Ah yes, Valentine’s Day.
It’s no secret that there isn’t just ONE day to celebrate Love. If we lived for one day of Love out of a whole year of days, chances are we’d all shrivel up, our hearts reduced to puny raisins in our chests. Love has the power to turn an ordinary day in the direction of extraordinary, a blue day into one of sunshine (even if it’s cloudy out). In fact, it has the strength to fuel a lifetime of days, and the infinite power to expand all of our horizons and hearts…if we let it.
Maybe this is just me (though I’m pretty sure it isn’t), but I find there are 3 small-yet-scary phrases that sometimes require near-Herculean effort to say:
I love you.
Further to the point, they may fall out of our mouths effortlessly with some, and with others, they may stay in the holding bay of our hearts as yet another feeling left unexpressed.
Saying you’re sorry means you have to admit you were wrong, made a mistake, or maybe said (or did) something you didn’t mean that caused hurt.
Saying Thank You means you fully accept someone else’s generosity of spirit or otherwise… (It’s easier to say thank you when a stranger holds open a door for me than when my mother-in-law decides to drop a bunch of groceries on our doorstep.)
And then there’s one of our faves… I Love You.
Three words with a myriad of different meanings depending on who you are and what life experience has shown you so far. I will fully admit that ‘I love you’ falls out more easily with my closest girlfriends than it does with my dear parents. (I love you guys more than I could ever say, by the way.)
Think of a time where you were just falling in love with someone. I bet you reached that semi-awkward point where, every time you parted ways, with wistful gazes, hearts pounding and violins cinematically underscoring the whole scene (naturally), the only words you felt expressed the beautiful butterfly-storm inside were “I love you”…
But you didn’t say them. It was too risky. It might ruin things. It might scare the person off. There was a time in the beginning of my relationship with my now-husband where that awkward silence, and the fear of risking saying ‘I love you’ too soon (is 1.5-weeks in too quick??), was filled with the next best thing I could think of:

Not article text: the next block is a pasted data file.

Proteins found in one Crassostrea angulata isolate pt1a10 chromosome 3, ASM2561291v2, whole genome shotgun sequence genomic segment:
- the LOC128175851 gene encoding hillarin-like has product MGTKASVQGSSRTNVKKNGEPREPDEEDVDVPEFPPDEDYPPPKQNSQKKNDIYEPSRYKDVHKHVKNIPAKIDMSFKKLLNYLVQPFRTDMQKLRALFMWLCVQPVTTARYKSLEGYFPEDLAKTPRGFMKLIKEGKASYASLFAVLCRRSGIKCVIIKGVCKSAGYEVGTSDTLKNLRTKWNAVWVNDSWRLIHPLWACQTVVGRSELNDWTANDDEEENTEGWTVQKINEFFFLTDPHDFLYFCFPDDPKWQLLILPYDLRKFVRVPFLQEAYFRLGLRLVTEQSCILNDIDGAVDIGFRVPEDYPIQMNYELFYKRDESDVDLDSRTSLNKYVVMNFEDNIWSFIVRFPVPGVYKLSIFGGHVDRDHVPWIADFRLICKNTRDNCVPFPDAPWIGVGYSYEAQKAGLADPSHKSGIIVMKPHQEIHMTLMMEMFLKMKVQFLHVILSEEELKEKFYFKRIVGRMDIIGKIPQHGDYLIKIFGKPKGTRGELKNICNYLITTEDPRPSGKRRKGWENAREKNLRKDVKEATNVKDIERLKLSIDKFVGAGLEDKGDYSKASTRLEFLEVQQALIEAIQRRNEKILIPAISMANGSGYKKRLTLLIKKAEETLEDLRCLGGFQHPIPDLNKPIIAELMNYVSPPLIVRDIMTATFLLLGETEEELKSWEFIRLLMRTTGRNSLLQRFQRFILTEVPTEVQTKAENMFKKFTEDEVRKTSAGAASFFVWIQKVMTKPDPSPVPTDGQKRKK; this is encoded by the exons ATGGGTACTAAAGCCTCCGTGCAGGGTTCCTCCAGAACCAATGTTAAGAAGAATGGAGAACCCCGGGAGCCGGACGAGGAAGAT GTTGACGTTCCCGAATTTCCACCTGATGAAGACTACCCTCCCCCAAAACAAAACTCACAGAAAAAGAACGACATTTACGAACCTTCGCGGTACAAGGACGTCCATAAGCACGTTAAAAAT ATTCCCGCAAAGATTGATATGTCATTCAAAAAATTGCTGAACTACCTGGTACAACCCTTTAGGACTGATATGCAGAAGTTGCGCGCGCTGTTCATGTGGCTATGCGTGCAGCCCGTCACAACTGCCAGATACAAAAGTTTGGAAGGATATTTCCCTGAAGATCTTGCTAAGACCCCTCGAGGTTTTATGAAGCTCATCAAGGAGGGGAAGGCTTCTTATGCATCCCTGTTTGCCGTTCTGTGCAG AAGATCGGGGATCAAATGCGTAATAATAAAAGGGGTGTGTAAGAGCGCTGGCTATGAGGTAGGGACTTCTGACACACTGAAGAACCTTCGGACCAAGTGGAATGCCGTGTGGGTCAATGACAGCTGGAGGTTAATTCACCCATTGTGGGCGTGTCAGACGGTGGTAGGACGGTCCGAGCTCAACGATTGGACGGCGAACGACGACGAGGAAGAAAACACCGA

“You’re my favourite.”
Cute, but did it REALLY mean what I meant?!
No, I guess not.
I have a lot of ‘Favourites’… things that I really love a whole lot, like Pho, Yoga, dark chocolate with sea salt… hugs, babies, peanut butter on a spoon, Downton Abbey, pancakes (ok, pretty much ALL food), the mountains, wearing Pjs as much as possible, and John Mayer (yes, despite his shortcomings, he is still one of my favourites)…
I think Mary Beth Bonacci said it best:
“What am I saying when I say I love pizza? Am I saying that I care deeply about pizza? Am I saying that I have a relationship with pizza? Am I saying that if pizza had a problem, I would be there for the pizza? (What? Not enough pepperoni? I’ll be right there!) Of course not. When I say I love pizza, I’m just saying that I enjoy eating pizza until I don’t want any more pizza.”
Yup, ‘You’re my favourite’ had a quickly-approaching expiry date, because what was hiding behind it wasn’t the ‘Pizza’ kind of Love. It was Big Love, the kind of love that I knew I would always want more of, even when I was full.
Naturally, it was terrifying. Sometimes, it still is. Knowing that it’s about ‘forever’ can feel like both the biggest safety net and one of the biggest assignments you’ve ever given yourself. Being your ever-changing, ever-growing, imperfectly perfect messy self and trusting that another person will love and accept you for all of it…that’s kinda scary shit.
I’m sure you’ve heard that much of the gold in our lives lies on the other side of Fear. I guess what I’m trying to say is that what exists on the other side of these ‘terrifying’ phrases is Love — a depth of Love we often yearn to experience, but that is held back by our own self-created fears of surrendering to what that might mean for us, and how it might change the status quo. A kind of love that requires us to put our own BS to the side or just wade through it, throw away our pride, put our ego in the kennel for a while and eat a heaping slice of vulnerability pie…together. It means that we admit that we were wrong, or sorry, or confused. It means acknowledging that we are human. It means taking out the filter that keeps us from experiencing wholeness and letting it ALL in.
So if you’re a cynic who thinks Valentine’s Day is yet another commercial holiday to make people who don’t have a ‘special someone’ in their life feel like they should hole up in their apartment and eat take-out alone, try this on for size. If we’re all living in the same world, I’m pretty sure each 24-hour day gifts us with at least one opportunity to use one of those ‘scary’ phrases, right?
Maybe Valentine’s Day isn’t just about the chocolate (though we do love the chocolate). Maybe it’s a good excuse to use [insert most-feared phrase here] and see a beautiful unravelling of one, love-filled day that reminds you why Love isn’t just something you have for a spouse, or a friend, or your pet gerbil, or how Love isn’t always what you get from somebody else. It comes from inside.
One taste of that and you may just find yourself reaching for more.